As Ted Cruz swings into Veteran Territory: South Carolina, he faces scrutiny over his plans for veterans, and it is leaving many Veterans angry and shivering in rage.
This comes after his rude comments about Veterans that caused him to issue an apology:
Wrapping up his 21-hour fake filibuster calling for the defunding of Obamacare, Sen. Ted Cruz (R-TX) jokingly thanked his staff “who have endured this Bataan death march” last week. The lighthearted comparison outraged veterans of the actual 1942 death march, who confronted Cruz in his office on Monday.
The American Coalition for Filipino Veterans issued a letter demanding an apology for Cruz’s “ill-advised, and insulting televised statement.”
During the Bataan Death March, Japanese troops killed more than 10,000 American and Filipino prisoners of war during a five-day 65-mile march to a Japanese prison camp. Beatings and random executions were common, and hundreds died from heat, exhaustion, or starvation along the way. Once the survivors arrived at the camp, about 400 prisoners died every day from starvation or disease.
“There is no logical reason to compare the brutal imprisonment, suffering, tortures and executions faced by the heroic Fil-Am POWs/Death March WWII survivors with the victims of your grandstanding,” the group wrote.
On Monday, Cruz met with 96-year-old ACFV spokesman Mr. Celestino Almeda and 93-year-old Major Jesse Baltazar, a Bataan defender and prisoner of war. The senator apologized, explaining that his intentions were good:
CRUZ: I apologize for causing offense. I should not have said what I did. I’ll share with you the context of the comment I made because I was not attempting to compare my filibuster to that suffering. It was at the end of what had been nearly 22 hours and I was thanking the floor staff. There are a number of staff on the Senate floor who had to be there the whole night and they didn’t have a choice on it. So I actually put together a list of everyone on the floor staff and all of the police officers and all of the pages and everyone who was forced to stay there all night. And it was in the context of thanking them for enduring. And that’s when I used the analogy. I was trying to say that they had endured a long period of suffering not of their choosing. But I understand that that comment caused offense and I apologize, that was not my intention to do so. In fact my intention was to thank them for their service.
Top Republicans’ growing support for privatization of the Department of Veterans Affairs health care system is frightening some veterans groups.
These veterans advocates acknowledge the urgency of reform at the notoriously backlogged and scandal-ridden VA. But they do not believe private insurance or medical care is capable of accommodating veterans’ specific needs, and maintain that a voucher program for purchasing care outside the VA system will inevitably fall short of veterans’ expenses.
In September, the American Legion, the Iraq and Afghanistan Veterans of America, the Paralyzed Veterans of America and five other leading national veterans service organizations wrote an open letter to GOP presidential contender Dr. Ben Carson,condemning his proposal to replace the VA with personal health savings accounts.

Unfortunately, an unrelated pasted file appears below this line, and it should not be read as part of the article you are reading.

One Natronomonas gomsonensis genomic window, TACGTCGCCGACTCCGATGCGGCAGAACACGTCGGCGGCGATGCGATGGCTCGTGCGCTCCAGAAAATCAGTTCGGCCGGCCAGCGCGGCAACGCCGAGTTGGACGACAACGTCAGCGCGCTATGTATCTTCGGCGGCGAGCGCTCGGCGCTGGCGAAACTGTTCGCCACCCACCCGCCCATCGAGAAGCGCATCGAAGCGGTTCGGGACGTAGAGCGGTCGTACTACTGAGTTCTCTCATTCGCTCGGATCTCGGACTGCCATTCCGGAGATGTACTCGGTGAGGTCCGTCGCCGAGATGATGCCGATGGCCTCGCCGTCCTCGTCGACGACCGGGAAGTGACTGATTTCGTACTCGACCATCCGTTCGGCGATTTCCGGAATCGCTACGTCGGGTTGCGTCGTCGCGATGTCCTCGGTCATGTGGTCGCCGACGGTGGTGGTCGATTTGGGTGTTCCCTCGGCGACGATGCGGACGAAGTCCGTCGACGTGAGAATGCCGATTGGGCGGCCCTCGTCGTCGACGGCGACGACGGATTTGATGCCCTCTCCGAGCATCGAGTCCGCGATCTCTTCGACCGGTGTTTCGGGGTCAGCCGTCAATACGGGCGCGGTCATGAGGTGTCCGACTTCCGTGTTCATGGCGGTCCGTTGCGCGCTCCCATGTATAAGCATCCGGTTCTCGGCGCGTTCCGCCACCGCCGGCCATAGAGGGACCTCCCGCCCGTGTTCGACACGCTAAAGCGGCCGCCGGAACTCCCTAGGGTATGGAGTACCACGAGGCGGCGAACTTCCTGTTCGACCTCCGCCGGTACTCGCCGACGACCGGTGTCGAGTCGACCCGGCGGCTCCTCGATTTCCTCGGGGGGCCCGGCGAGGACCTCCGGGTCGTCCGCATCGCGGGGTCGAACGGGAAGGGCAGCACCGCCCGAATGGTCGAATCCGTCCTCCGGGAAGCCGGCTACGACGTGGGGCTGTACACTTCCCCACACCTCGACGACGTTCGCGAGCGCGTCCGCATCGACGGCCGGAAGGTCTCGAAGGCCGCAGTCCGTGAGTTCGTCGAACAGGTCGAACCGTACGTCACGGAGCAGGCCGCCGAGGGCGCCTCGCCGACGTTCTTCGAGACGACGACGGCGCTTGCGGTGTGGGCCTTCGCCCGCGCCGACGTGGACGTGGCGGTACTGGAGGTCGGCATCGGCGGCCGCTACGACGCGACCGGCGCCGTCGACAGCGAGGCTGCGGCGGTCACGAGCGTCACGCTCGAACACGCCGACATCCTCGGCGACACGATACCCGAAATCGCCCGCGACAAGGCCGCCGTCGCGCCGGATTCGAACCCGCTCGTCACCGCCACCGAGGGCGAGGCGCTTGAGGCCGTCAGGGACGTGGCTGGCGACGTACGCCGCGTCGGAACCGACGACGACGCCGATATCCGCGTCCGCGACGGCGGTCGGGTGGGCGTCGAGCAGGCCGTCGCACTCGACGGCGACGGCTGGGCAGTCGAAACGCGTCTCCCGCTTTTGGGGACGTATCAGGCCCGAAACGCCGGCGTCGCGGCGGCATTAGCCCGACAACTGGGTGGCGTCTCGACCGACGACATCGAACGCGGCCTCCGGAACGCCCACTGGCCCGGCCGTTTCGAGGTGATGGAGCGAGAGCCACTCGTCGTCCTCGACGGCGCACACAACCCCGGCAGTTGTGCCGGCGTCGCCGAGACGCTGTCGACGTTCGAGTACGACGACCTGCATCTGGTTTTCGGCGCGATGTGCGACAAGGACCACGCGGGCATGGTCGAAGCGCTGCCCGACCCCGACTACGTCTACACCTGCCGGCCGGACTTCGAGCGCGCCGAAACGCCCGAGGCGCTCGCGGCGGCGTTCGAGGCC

“To suggest that disabled veterans could be sent out into the private economy with a health savings account card overlooks the fact that civilian health care providers have waiting lists of their own, that private practices often limit the number of government plan patients they accept due to low reimbursement rates, and presupposes that civilian doctors have the necessary skill sets and training to meet the unique health needs of military veterans,” the groups wrote.
New poll results may give these organizations additional political leverage. Nearly two-thirds of veterans oppose “privatizing VA hospitals and services,” according to a poll released Tuesday by the Vet Voice Foundation. And some 80 percent of the veterans surveyed believe veterans “deserve their health care to be fully paid for, not vouchers which may not cover all the costs.”
A plurality of veterans, or 42 percent of those surveyed, agreed with the statement that the VA “needs more doctors,” according to the poll, indicating they believe the VA’s problems are at least partly due to a personnel shortage.
Although Vet Voice is a progressive organization, the poll of 800 veterans was jointly conducted by a Democratic polling firm and a Republican one.
“This poll confirms what nearly every veterans service organization has always said — privatization and voucherization of the VA is a non-starter for veterans,” retired Major General Paul D. Eaton, managing director of the Vet Voice Foundation, said in a statement. “There is a lot of debate about ‘choice’ in veterans care, but when presented with the details of what ‘choice’ means, veterans reject it.”
Vet Voice claims the poll is the first to ask veterans directly about “privatizing” the VA.
While Carson’s proposal to effectively disband the VA health system is the most radical of the GOP presidential contenders’ plans, other candidates are not far behind.
Donald Trump has laid out a plan that would have VA medical facilities compete with non-VA care providers. Sen. Marco Rubio (R-Fla.) has close ties to Concerned Veterans for America, a conservative, Koch Brothers-backed group that promotes privatizing the VA.
But perhaps the greatest threat to the traditional VA system remains the VA itself. In July 2014, Congress responded to rising public outcry about wait times for care at VA hospitals, as well as documented cases of deceit and retaliation against whistleblowers by VA officials, by passing bipartisan legislation to reform the agency and provide additional funding.
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